Panzano is probably our favorite among the Chianti wine towns and not just because this sub-zone within Greve produces many of the wines we prefer, including Monte Bernardi, Fontodi, Castello dei Rampolla, Le Cinciole and others. It’s quite a small place, more of a village than a town, with the old part strung out along one main thoroughfare rather than centered around a typical Italian piazza. It sits on a ridge line with commanding views of the Chianti hills all around and is the perfect place to stop for the night on your wine travels, being equidistant between Florence and Siena.
Its geographical location might make for a convenient spot today but it brought plenty of mayhem and destruction for its residents through the centuries of intermittent conflict between the two major city states of Florence and Siena. Florence finally won of course but I don’t detect the same level of rivalry today as still exists between Pisa and Livorno. Perhaps I’m just not attuned to it.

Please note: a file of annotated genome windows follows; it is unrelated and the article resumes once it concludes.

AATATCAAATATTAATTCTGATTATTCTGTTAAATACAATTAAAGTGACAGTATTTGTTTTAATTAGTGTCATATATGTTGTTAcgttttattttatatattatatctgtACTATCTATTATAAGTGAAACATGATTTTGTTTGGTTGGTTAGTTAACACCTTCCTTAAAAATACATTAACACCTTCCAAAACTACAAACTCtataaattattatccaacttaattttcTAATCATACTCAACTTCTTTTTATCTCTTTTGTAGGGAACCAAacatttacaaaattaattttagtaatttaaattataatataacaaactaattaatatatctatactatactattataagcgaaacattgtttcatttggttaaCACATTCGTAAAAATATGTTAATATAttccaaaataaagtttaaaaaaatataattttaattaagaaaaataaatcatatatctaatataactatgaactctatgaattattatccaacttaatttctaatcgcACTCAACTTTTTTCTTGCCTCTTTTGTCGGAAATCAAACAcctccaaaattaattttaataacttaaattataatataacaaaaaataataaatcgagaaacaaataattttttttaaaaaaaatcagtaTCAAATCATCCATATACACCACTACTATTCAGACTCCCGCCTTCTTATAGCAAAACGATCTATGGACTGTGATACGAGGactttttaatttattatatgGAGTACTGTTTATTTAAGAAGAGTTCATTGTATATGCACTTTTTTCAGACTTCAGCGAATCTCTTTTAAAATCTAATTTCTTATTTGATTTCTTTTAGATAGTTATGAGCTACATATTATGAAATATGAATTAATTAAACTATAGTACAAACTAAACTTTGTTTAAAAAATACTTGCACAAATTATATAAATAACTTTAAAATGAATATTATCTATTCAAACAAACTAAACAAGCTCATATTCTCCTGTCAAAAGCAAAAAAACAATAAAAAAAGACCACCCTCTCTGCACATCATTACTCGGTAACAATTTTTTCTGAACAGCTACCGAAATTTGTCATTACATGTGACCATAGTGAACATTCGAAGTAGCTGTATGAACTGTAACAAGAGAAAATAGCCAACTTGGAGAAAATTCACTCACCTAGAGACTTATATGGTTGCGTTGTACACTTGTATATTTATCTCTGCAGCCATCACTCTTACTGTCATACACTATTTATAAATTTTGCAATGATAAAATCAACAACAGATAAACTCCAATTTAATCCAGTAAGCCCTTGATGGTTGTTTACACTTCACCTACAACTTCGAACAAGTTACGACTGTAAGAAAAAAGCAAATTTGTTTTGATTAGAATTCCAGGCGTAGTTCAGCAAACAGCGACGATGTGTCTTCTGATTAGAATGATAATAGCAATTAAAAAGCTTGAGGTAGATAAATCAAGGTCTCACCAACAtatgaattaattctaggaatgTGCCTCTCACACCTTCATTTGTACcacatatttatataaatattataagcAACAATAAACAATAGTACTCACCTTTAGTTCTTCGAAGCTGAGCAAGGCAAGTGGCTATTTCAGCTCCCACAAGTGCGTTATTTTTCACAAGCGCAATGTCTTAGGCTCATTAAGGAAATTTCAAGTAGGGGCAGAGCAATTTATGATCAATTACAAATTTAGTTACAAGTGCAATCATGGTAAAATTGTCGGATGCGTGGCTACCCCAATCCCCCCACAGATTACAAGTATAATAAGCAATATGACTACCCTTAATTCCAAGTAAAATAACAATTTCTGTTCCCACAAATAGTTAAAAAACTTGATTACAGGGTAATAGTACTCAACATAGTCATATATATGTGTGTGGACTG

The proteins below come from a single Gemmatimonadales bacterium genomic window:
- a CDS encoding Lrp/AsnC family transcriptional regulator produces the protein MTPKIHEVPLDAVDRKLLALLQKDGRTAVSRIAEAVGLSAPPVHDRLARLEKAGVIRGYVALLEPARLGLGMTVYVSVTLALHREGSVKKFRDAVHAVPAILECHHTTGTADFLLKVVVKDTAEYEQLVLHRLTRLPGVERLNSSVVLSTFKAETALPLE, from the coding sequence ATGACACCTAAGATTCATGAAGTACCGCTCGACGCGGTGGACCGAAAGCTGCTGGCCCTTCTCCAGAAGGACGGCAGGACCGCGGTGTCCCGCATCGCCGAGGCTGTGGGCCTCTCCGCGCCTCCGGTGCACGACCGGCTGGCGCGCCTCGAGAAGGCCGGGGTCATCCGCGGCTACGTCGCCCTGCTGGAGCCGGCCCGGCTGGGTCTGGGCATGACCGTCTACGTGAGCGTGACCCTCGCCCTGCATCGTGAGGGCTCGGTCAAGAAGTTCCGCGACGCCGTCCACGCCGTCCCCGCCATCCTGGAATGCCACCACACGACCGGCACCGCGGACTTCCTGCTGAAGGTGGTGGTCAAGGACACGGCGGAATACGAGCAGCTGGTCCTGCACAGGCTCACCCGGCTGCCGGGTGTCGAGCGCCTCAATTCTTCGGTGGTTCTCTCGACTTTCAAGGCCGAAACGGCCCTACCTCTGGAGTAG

Panzano these days is probably just as famous with international visitors for its butcher as for its wine and here I am obviously talking about the legendary Dario Cecchini. People mostly see the showman in him and he has certainly perfected that art both at his Antica Macelleria Cecchini in Panzano as well as on his numerous overseas travels espousing the philosophy of ‘nose to tail’ butchery; a concept that comes naturally to Italians whose abhorrence of wasting any part of an animal is an instinct born of generations of poverty when meat was something of a luxury.
But there is another side to Dario that you will see if you watch the Netflix series ‘Chef’s Table’ where he was profiled and interviewed at length in one episode. It’s actually quite a moving story about his involuntary transition from veterinarian trainee to butcher in order to save the multi-generational family business in Panzano after his father's sudden death and how he finally reconciled the conflicting attitude to animals of these two very different professions.